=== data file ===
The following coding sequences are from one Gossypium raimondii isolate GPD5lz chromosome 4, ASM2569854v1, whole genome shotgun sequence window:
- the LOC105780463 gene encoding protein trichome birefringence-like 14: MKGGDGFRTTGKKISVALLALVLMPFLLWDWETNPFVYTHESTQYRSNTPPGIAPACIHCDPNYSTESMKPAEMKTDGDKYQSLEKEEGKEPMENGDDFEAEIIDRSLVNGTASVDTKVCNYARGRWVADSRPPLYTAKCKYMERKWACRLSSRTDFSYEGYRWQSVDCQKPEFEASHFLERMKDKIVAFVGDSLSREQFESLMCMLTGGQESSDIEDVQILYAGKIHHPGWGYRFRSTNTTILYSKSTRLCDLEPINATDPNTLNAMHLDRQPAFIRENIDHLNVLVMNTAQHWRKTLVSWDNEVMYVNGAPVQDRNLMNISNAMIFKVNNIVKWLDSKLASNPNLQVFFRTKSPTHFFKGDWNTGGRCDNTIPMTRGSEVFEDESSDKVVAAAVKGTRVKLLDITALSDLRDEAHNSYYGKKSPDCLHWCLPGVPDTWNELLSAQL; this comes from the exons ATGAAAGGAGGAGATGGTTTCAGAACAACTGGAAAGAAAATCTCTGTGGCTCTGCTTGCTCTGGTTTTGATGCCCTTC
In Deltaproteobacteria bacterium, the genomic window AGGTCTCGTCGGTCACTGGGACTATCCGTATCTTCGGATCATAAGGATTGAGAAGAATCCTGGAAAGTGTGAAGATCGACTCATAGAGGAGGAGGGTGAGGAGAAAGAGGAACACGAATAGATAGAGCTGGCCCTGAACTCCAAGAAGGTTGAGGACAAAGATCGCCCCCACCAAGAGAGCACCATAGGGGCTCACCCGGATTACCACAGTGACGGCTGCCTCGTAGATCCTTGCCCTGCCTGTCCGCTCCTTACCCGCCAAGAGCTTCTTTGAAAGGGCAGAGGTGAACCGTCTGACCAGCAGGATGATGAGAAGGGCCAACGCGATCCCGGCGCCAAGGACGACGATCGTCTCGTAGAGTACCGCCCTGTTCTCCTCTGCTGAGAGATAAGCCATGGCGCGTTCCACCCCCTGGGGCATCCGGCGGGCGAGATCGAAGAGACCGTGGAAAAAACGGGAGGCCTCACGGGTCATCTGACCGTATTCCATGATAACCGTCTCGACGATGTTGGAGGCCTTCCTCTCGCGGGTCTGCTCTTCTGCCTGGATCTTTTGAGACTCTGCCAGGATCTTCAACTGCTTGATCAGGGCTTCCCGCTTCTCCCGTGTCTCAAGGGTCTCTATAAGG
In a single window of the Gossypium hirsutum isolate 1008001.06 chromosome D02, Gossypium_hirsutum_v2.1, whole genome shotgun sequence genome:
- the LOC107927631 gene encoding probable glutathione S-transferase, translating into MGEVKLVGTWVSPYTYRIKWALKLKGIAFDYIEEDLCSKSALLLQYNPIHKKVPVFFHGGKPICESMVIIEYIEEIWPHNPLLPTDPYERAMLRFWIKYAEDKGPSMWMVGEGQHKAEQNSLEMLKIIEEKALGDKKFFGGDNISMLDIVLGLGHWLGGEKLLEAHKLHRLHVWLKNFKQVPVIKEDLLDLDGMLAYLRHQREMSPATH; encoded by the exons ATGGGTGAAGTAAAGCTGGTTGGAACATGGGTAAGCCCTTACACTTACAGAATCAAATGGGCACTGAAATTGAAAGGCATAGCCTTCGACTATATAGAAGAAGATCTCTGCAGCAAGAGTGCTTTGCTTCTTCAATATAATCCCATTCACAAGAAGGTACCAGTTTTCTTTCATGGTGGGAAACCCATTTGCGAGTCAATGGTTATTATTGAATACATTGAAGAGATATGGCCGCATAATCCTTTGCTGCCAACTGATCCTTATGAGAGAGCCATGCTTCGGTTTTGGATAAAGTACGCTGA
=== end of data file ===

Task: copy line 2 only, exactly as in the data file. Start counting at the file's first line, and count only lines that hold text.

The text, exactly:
- the LOC105780463 gene encoding protein trichome birefringence-like 14: MKGGDGFRTTGKKISVALLALVLMPFLLWDWETNPFVYTHESTQYRSNTPPGIAPACIHCDPNYSTESMKPAEMKTDGDKYQSLEKEEGKEPMENGDDFEAEIIDRSLVNGTASVDTKVCNYARGRWVADSRPPLYTAKCKYMERKWACRLSSRTDFSYEGYRWQSVDCQKPEFEASHFLERMKDKIVAFVGDSLSREQFESLMCMLTGGQESSDIEDVQILYAGKIHHPGWGYRFRSTNTTILYSKSTRLCDLEPINATDPNTLNAMHLDRQPAFIRENIDHLNVLVMNTAQHWRKTLVSWDNEVMYVNGAPVQDRNLMNISNAMIFKVNNIVKWLDSKLASNPNLQVFFRTKSPTHFFKGDWNTGGRCDNTIPMTRGSEVFEDESSDKVVAAAVKGTRVKLLDITALSDLRDEAHNSYYGKKSPDCLHWCLPGVPDTWNELLSAQL; this comes from the exons ATGAAAGGAGGAGATGGTTTCAGAACAACTGGAAAGAAAATCTCTGTGGCTCTGCTTGCTCTGGTTTTGATGCCCTTC